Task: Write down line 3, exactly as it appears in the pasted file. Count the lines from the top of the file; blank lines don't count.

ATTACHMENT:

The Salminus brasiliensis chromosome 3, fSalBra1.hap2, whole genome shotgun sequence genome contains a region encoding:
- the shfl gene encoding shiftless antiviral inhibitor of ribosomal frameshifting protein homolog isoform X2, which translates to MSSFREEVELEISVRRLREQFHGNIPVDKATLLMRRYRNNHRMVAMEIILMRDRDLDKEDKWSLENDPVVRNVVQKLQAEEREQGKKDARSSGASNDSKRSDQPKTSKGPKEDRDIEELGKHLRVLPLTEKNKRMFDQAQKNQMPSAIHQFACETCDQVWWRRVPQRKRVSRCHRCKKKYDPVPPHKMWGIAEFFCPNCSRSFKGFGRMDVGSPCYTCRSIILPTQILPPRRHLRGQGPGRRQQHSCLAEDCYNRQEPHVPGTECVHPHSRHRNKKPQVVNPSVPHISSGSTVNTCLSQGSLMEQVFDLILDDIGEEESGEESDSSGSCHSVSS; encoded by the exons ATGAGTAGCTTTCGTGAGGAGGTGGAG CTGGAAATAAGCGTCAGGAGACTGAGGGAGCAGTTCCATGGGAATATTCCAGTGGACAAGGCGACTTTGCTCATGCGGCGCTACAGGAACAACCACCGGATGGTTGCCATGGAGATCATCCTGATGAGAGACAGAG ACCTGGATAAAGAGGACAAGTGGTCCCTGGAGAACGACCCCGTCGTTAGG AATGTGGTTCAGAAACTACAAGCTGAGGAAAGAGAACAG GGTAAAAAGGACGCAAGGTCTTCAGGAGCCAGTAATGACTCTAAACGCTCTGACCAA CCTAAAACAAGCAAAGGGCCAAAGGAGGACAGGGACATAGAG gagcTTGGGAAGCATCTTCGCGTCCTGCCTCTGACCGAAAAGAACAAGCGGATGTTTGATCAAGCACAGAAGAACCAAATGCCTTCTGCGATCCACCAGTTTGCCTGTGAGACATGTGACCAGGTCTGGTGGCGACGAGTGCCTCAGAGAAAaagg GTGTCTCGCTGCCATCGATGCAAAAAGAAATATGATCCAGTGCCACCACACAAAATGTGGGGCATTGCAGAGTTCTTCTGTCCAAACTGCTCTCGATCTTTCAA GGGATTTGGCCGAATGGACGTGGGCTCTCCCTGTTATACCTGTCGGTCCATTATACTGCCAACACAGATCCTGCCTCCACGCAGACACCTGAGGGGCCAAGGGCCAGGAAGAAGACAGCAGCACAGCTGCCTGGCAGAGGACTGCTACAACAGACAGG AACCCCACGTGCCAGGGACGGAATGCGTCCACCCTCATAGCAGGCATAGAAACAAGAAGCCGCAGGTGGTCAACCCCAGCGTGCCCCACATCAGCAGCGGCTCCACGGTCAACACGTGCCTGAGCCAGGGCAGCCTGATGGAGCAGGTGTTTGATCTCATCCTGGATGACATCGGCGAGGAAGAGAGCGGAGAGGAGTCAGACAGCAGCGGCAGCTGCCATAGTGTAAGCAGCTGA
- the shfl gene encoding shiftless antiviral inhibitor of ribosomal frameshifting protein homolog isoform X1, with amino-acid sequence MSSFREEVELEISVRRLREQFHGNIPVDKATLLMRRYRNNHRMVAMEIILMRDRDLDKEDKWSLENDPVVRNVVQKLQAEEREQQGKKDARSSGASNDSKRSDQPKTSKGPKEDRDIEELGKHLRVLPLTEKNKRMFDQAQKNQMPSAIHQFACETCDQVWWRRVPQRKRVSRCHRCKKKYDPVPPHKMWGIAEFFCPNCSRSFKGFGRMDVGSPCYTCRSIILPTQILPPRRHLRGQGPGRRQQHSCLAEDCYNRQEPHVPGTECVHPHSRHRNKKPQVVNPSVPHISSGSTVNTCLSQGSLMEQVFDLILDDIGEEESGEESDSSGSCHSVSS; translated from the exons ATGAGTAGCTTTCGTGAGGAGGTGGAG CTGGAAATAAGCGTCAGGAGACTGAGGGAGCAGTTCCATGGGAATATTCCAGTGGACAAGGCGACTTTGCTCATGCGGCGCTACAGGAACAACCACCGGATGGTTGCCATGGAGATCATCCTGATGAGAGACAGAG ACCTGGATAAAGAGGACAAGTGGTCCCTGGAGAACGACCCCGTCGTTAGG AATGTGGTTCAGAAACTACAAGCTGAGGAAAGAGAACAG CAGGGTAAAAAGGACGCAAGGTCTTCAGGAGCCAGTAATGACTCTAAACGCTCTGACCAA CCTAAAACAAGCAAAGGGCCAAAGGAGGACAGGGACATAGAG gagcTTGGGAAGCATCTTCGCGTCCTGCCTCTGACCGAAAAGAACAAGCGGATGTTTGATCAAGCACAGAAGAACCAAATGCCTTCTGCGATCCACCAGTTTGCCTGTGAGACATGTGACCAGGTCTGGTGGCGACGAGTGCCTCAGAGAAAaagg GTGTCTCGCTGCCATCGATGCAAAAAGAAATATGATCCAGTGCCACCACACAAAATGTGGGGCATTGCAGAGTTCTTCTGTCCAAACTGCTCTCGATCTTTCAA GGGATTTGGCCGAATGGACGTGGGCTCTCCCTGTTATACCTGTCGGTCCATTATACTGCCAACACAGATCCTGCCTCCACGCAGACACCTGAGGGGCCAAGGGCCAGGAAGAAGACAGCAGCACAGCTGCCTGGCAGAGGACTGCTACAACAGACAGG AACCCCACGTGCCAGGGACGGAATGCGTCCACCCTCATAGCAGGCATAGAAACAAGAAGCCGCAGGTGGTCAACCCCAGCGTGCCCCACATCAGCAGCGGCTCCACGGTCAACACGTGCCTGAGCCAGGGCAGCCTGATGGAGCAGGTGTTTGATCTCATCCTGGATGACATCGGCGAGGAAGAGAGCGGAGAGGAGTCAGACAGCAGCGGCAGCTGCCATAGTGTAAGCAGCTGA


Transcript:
- the shfl gene encoding shiftless antiviral inhibitor of ribosomal frameshifting protein homolog isoform X1, with amino-acid sequence MSSFREEVELEISVRRLREQFHGNIPVDKATLLMRRYRNNHRMVAMEIILMRDRDLDKEDKWSLENDPVVRNVVQKLQAEEREQQGKKDARSSGASNDSKRSDQPKTSKGPKEDRDIEELGKHLRVLPLTEKNKRMFDQAQKNQMPSAIHQFACETCDQVWWRRVPQRKRVSRCHRCKKKYDPVPPHKMWGIAEFFCPNCSRSFKGFGRMDVGSPCYTCRSIILPTQILPPRRHLRGQGPGRRQQHSCLAEDCYNRQEPHVPGTECVHPHSRHRNKKPQVVNPSVPHISSGSTVNTCLSQGSLMEQVFDLILDDIGEEESGEESDSSGSCHSVSS; translated from the exons ATGAGTAGCTTTCGTGAGGAGGTGGAG CTGGAAATAAGCGTCAGGAGACTGAGGGAGCAGTTCCATGGGAATATTCCAGTGGACAAGGCGACTTTGCTCATGCGGCGCTACAGGAACAACCACCGGATGGTTGCCATGGAGATCATCCTGATGAGAGACAGAG ACCTGGATAAAGAGGACAAGTGGTCCCTGGAGAACGACCCCGTCGTTAGG AATGTGGTTCAGAAACTACAAGCTGAGGAAAGAGAACAG CAGGGTAAAAAGGACGCAAGGTCTTCAGGAGCCAGTAATGACTCTAAACGCTCTGACCAA CCTAAAACAAGCAAAGGGCCAAAGGAGGACAGGGACATAGAG gagcTTGGGAAGCATCTTCGCGTCCTGCCTCTGACCGAAAAGAACAAGCGGATGTTTGATCAAGCACAGAAGAACCAAATGCCTTCTGCGATCCACCAGTTTGCCTGTGAGACATGTGACCAGGTCTGGTGGCGACGAGTGCCTCAGAGAAAaagg GTGTCTCGCTGCCATCGATGCAAAAAGAAATATGATCCAGTGCCACCACACAAAATGTGGGGCATTGCAGAGTTCTTCTGTCCAAACTGCTCTCGATCTTTCAA GGGATTTGGCCGAATGGACGTGGGCTCTCCCTGTTATACCTGTCGGTCCATTATACTGCCAACACAGATCCTGCCTCCACGCAGACACCTGAGGGGCCAAGGGCCAGGAAGAAGACAGCAGCACAGCTGCCTGGCAGAGGACTGCTACAACAGACAGG AACCCCACGTGCCAGGGACGGAATGCGTCCACCCTCATAGCAGGCATAGAAACAAGAAGCCGCAGGTGGTCAACCCCAGCGTGCCCCACATCAGCAGCGGCTCCACGGTCAACACGTGCCTGAGCCAGGGCAGCCTGATGGAGCAGGTGTTTGATCTCATCCTGGATGACATCGGCGAGGAAGAGAGCGGAGAGGAGTCAGACAGCAGCGGCAGCTGCCATAGTGTAAGCAGCTGA